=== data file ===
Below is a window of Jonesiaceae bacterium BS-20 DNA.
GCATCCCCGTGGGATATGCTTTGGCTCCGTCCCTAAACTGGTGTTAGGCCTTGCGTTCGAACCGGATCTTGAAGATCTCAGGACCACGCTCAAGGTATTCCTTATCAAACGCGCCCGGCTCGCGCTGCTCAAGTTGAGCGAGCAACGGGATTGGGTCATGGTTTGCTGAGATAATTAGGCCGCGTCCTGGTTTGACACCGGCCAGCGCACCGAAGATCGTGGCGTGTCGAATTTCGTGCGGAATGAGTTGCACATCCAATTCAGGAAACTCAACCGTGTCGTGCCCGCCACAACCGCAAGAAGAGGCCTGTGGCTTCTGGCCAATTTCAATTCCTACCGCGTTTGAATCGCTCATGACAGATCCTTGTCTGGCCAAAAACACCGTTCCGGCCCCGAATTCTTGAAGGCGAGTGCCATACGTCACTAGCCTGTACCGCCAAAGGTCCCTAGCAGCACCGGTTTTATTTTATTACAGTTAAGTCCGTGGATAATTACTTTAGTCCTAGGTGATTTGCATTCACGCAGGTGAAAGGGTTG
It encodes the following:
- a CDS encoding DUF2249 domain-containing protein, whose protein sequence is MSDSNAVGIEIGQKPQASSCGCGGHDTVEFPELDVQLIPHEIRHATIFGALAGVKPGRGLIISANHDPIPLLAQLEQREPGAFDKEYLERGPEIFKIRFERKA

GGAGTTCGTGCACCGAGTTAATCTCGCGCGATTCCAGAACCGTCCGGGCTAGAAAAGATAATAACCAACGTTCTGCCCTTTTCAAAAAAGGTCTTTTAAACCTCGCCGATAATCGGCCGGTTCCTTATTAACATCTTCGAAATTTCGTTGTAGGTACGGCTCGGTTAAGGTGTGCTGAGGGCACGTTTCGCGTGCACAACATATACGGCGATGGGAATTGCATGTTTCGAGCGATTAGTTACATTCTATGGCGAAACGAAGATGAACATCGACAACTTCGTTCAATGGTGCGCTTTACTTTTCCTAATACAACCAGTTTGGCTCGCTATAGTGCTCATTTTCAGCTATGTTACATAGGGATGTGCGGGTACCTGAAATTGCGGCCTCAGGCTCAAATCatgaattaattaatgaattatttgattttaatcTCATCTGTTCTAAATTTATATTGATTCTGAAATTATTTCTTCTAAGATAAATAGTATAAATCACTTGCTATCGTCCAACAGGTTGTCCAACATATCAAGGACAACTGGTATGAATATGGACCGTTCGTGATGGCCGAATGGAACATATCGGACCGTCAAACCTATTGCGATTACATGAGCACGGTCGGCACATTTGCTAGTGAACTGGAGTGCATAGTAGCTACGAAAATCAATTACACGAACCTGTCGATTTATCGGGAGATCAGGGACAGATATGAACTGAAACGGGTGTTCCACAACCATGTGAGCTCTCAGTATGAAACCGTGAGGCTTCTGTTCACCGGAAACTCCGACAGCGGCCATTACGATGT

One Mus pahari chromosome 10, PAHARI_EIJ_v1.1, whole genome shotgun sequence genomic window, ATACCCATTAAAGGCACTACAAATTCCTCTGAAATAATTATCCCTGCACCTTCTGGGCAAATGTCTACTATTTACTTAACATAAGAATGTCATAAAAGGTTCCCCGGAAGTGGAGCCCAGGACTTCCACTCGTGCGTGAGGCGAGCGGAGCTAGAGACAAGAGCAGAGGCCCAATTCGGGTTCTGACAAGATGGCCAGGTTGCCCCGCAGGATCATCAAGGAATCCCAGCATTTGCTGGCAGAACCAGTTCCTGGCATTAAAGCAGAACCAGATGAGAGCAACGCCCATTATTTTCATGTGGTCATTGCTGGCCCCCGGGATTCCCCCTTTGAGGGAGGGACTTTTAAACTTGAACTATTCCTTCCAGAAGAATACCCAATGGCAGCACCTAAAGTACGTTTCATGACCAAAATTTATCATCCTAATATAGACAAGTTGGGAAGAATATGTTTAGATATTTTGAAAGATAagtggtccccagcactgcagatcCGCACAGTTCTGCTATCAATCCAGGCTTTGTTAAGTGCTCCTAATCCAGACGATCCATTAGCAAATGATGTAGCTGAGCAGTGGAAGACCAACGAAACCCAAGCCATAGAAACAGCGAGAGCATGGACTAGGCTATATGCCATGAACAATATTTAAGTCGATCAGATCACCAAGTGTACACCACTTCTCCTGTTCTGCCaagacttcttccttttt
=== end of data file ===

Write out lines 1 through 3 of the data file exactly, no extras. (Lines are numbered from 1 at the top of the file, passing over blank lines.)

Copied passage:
Below is a window of Jonesiaceae bacterium BS-20 DNA.
GCATCCCCGTGGGATATGCTTTGGCTCCGTCCCTAAACTGGTGTTAGGCCTTGCGTTCGAACCGGATCTTGAAGATCTCAGGACCACGCTCAAGGTATTCCTTATCAAACGCGCCCGGCTCGCGCTGCTCAAGTTGAGCGAGCAACGGGATTGGGTCATGGTTTGCTGAGATAATTAGGCCGCGTCCTGGTTTGACACCGGCCAGCGCACCGAAGATCGTGGCGTGTCGAATTTCGTGCGGAATGAGTTGCACATCCAATTCAGGAAACTCAACCGTGTCGTGCCCGCCACAACCGCAAGAAGAGGCCTGTGGCTTCTGGCCAATTTCAATTCCTACCGCGTTTGAATCGCTCATGACAGATCCTTGTCTGGCCAAAAACACCGTTCCGGCCCCGAATTCTTGAAGGCGAGTGCCATACGTCACTAGCCTGTACCGCCAAAGGTCCCTAGCAGCACCGGTTTTATTTTATTACAGTTAAGTCCGTGGATAATTACTTTAGTCCTAGGTGATTTGCATTCACGCAGGTGAAAGGGTTG
It encodes the following: